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New guide to emergency dental care

NHS England tells patients with toothache not to trouble GPs or A&E over Christmas holidays

Mark Gould

Monday, 09 November 2015

NHS England has produced a new quick guide to emergency dental care in an attempt to dissuade patients from visiting A&E or their GP over the Christmas and New Year holidays.

The guide Best use of unscheduled dental care services – is designed to do ensure patients go to the right place for emergency care over the holidays.

Eddie Crouch, Vice Chair of the British Dental Association Principal Executive Committee, and a dentist in Birmingham, said:

"Visiting an accident or emergency department or a GP is usually not the best place to get dental problems treated. With Christmas and New Year around the corner it can really put pressure on vital services when they are most needed for more serious conditions."

Mr Crouch said that the guide explains that patients should not delay seeing a dentist when they start to get symptoms as dental problems are much better dealt with sooner, before serious pain develops.

"By patients and the health profession working together we can improve the service for everyone especially at a time of year when the NHS is coping with increases in patient demand," said Mr Crouch.

He said that dentists in turn should provide clear and accessible information on where care is available when they are closed over the holidays. Mr Crouch said that dentists should get started early, placing posters in waiting rooms and on surgery doors informing what cover and out-of-hours care is available.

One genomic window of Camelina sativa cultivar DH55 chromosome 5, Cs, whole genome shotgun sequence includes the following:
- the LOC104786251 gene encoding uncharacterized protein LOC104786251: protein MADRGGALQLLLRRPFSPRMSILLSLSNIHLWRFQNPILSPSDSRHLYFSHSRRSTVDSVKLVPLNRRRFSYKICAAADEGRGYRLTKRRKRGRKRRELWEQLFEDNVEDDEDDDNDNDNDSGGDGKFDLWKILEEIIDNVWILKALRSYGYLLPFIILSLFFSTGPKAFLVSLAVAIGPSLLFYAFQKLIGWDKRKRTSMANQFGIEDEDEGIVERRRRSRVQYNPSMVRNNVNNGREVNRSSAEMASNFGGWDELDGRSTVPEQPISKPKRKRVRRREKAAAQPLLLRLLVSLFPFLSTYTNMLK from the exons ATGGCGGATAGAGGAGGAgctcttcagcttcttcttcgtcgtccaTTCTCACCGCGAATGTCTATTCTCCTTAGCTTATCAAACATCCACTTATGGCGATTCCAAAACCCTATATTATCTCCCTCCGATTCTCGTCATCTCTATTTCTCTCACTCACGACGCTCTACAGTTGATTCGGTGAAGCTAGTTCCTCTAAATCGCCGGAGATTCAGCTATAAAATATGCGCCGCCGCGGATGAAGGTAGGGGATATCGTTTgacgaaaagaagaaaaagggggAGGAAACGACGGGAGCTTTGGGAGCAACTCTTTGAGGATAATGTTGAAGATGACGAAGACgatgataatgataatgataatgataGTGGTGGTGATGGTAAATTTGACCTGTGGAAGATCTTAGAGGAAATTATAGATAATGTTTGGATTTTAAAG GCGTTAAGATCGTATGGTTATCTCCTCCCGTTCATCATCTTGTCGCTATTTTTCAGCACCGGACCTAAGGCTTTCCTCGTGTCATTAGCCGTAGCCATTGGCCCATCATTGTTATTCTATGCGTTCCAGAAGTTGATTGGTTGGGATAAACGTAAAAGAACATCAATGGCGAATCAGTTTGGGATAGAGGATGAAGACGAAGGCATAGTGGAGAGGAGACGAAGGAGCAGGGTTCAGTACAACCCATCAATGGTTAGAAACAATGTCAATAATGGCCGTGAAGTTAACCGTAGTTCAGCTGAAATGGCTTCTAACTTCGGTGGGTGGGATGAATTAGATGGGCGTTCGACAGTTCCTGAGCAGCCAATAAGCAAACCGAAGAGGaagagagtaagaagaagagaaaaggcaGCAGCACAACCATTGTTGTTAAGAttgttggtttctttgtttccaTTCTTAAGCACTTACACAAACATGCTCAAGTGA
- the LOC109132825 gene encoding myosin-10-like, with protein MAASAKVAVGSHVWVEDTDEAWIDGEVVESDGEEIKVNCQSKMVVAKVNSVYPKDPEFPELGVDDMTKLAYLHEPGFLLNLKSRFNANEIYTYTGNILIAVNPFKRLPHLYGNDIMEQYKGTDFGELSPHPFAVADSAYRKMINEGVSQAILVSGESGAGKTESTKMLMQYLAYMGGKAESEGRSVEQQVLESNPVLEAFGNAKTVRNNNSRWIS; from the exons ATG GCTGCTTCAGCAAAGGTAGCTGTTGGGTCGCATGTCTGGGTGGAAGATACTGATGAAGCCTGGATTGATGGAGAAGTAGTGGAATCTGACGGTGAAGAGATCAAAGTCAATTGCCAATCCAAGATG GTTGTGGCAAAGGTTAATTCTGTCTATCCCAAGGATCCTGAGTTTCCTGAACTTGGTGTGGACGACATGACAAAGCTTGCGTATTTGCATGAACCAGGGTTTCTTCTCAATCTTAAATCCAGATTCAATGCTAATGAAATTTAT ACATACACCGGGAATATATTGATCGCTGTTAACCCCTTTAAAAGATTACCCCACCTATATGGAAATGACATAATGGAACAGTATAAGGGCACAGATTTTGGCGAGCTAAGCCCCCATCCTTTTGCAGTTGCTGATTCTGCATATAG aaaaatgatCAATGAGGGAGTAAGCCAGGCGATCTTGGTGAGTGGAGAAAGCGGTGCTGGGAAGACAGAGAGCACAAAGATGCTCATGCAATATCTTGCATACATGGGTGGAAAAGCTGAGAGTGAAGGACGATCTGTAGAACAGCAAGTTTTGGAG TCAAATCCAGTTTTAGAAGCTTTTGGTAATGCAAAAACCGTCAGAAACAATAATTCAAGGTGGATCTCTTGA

They should also update their opening hours and contact details on 111 non-emergency service so that those using this service know when they are available and if not, who else in their area can help patients get fast and appropriate care.

Patients should also remember that pharmacists are also able to assist in short-term pain relief, and will help support and direct patients to the best service to treat their problems.

For those patients with the most serious of dental conditions including rapid swelling around the eye and throat, severe trauma or uncontrolled bleeding from the mouth, it would be better to be seen at an Accident & Emergency centre with special dental support. But he said that the vast majority of people will be best seen at a dentist.

Some less serious conditions, such as chipped teeth or lost fillings with no pain, or broken dentures, are appropriately dealt with when routine services are available.

"So don’t let dental problems spoil your festive period. Midnight on Christmas Eve is a terrible time to get toothache. By working together we can make the service work better for everyone," Mr Crouch concluded.

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